Dilshad also assures that it is never an issue. “It's a situation that many of my married friends go through a lot more than I do. There are so many things to do and see. Where is the time to be bored?”

On loneliness, Habib further adds, “Loneliness can be an issue if one chooses that sad life, whether the person is married or bachelor. I personally have absolutely no time for loneliness at all. There are just too many distractions all around. Friends, 'people we hate', WhatsApp, Facebook, movies and series, games, travelling – who has the time to get lonely?”

Rather than the singles that are fine doing what they are doing, it seems like society and its regulars are more concerned with what they do. 

“The rule is, if you give importance to society, it will haunt you till you are dead. Society will complain about you, but they will give up on you and look for a new prey. Society annoyed me a lot initially, but now it doesn't bother me at all. Society lets me be. And I truly believe society is extremely jealous of my fabulous bachelor life!” says Habib.

“I'm the grey sheep, if you can call it that, in my family. Even my nephews and friends' kids are pre-warned to not be like me” says Haque. “If I had the power to single-handedly convert a generation of screen-swipers into permanent bachelors then don't you think I would be doing something better with my power of influence?” he adds. 

Khondoker mentions that the judgment that society doles out by the spades often makes amiable singles build a thorny personal exterior with a world-weary outlook.

Dilshad too talks along a similar line, “… people by now know not to bother me with their critical thoughts because they do not like the answers I give.”

With this negative mark already on their sides, motivation is bound to be a key factor in assisting the singles with their work and life. Then again, motivation also seems to have its roots in having a family, but is it really so?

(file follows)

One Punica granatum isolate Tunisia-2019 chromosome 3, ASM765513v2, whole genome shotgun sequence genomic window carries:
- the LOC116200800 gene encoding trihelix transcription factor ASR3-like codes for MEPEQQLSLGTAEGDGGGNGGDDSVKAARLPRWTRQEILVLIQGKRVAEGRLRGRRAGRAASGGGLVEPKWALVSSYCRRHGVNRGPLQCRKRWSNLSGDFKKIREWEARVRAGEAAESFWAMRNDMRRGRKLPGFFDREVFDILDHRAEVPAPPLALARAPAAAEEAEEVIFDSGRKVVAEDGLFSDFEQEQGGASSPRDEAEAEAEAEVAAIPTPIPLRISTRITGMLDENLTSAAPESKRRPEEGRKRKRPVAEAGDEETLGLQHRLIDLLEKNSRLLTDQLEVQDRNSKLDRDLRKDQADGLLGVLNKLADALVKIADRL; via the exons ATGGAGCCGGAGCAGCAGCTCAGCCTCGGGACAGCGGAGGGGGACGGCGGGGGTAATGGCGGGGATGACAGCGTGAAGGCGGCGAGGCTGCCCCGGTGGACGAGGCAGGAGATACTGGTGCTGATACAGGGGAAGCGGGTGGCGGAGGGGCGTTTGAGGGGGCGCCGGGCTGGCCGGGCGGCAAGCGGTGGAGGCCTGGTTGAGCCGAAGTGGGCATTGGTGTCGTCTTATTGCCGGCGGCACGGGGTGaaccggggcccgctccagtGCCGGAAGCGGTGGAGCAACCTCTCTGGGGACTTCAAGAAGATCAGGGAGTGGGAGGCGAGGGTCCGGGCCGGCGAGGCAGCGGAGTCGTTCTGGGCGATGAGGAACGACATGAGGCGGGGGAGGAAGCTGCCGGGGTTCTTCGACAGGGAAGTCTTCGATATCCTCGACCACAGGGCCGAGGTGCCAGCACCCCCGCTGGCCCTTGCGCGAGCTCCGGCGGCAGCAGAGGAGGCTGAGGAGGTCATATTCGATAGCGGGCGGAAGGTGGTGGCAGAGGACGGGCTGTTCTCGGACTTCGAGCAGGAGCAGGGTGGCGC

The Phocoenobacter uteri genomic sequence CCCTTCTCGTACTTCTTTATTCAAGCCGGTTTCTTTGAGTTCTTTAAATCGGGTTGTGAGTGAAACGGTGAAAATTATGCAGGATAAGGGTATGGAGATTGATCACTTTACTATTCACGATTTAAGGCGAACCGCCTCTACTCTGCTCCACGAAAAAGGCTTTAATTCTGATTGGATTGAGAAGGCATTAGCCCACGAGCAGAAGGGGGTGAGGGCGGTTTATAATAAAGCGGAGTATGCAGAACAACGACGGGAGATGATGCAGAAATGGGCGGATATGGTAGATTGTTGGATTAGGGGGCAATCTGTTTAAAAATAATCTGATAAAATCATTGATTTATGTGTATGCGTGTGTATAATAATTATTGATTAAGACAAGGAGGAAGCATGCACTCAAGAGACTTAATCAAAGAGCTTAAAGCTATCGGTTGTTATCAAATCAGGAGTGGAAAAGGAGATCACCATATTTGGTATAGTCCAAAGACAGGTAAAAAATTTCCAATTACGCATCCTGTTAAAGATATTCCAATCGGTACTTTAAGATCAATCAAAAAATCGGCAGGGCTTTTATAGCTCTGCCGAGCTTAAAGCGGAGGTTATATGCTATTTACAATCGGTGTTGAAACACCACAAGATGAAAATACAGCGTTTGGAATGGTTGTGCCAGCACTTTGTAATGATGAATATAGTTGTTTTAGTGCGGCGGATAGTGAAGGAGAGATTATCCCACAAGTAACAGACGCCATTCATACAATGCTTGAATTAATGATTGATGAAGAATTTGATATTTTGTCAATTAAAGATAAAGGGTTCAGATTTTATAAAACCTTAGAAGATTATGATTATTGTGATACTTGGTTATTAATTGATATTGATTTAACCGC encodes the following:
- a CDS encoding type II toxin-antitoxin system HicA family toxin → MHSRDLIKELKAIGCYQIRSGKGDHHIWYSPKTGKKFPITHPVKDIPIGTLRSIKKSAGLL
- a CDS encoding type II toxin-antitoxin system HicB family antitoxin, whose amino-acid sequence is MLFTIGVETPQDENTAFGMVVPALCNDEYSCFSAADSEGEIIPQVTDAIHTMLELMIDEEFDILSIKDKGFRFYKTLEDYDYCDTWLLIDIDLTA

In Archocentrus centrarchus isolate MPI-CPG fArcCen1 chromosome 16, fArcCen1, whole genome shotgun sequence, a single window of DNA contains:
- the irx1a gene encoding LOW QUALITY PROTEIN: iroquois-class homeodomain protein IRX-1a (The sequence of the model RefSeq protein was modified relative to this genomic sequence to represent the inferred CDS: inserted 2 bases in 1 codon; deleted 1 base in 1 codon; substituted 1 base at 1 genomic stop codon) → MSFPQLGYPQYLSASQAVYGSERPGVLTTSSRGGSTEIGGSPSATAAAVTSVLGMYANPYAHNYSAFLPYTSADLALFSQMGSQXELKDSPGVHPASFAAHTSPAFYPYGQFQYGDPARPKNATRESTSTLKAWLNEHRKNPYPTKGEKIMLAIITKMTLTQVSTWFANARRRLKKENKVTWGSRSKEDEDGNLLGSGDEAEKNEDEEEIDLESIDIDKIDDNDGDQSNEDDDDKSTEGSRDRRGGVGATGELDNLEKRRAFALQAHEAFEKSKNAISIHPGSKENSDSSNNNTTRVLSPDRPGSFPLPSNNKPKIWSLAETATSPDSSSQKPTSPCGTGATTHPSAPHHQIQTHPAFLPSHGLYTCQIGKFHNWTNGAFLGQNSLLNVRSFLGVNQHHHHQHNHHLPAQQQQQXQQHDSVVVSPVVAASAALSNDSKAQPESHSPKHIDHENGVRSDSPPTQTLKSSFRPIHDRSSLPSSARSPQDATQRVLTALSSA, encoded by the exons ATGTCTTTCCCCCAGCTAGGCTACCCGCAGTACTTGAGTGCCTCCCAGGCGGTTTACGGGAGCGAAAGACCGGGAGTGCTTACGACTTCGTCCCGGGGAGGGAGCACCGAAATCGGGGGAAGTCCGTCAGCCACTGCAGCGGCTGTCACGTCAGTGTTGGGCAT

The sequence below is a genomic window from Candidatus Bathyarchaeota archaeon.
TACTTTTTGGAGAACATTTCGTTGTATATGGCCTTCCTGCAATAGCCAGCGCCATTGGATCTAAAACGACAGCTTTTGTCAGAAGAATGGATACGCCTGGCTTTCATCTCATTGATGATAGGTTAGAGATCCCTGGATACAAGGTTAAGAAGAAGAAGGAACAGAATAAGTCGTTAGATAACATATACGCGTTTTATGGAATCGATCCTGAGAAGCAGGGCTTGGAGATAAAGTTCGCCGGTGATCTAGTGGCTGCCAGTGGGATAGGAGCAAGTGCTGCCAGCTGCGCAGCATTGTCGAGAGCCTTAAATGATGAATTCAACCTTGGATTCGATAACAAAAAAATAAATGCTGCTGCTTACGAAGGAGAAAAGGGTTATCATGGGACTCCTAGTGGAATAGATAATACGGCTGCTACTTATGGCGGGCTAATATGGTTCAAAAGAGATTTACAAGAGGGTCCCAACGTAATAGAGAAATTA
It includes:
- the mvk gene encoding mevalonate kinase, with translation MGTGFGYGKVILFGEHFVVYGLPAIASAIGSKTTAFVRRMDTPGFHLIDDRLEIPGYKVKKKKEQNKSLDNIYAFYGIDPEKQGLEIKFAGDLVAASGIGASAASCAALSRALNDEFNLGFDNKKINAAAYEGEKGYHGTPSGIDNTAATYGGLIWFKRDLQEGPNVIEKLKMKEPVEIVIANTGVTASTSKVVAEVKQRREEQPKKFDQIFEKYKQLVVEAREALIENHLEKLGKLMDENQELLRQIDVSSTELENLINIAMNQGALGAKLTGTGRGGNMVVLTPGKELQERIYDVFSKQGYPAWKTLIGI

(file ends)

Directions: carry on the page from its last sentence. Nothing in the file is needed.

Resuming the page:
Dilshad starts with, “Why would you need a partner to stay motivated? Life has so much to offer, so much to learn, so much to see and so much to do that it's ridiculous to think that you need a partner to be motivated. I have my loving family, great group of friends and work that make my life awesome.”

Habib refers to his freedom, financial savings as well as the absence of worries regarding cheating and sickness as good enough motivators to live an emotionally rich single life. 

Those who have a long-term single person with no intention of tying the knot in their family or social circle, please try to remember that he or she does not require 'careful handling' and definitely does not need a corrective talk-down. They have a perspective on life that most are not privileged to. They are part of their respective families and its extended members. If you think you have the right to judge them just based on this, it is time to rethink your position as a functioning member of the society.

Ask yourself why you are married. Is it just because of love or because you had to fit in? Are you sure you are not thinking of your own life with some particular marital worries and projecting them onto the single in front of you? And as for the singles and bachelors, you are neither inferior nor superior to the people around you. Once you find your own space and stride, there really is nothing to worry about.

Every able human being is his or her own person, and the sensible thing to do is to reach for the best side of that person — married, divorced, widowed, or even, single!


Photo: LS Archive/Sazzad Ibne Sayed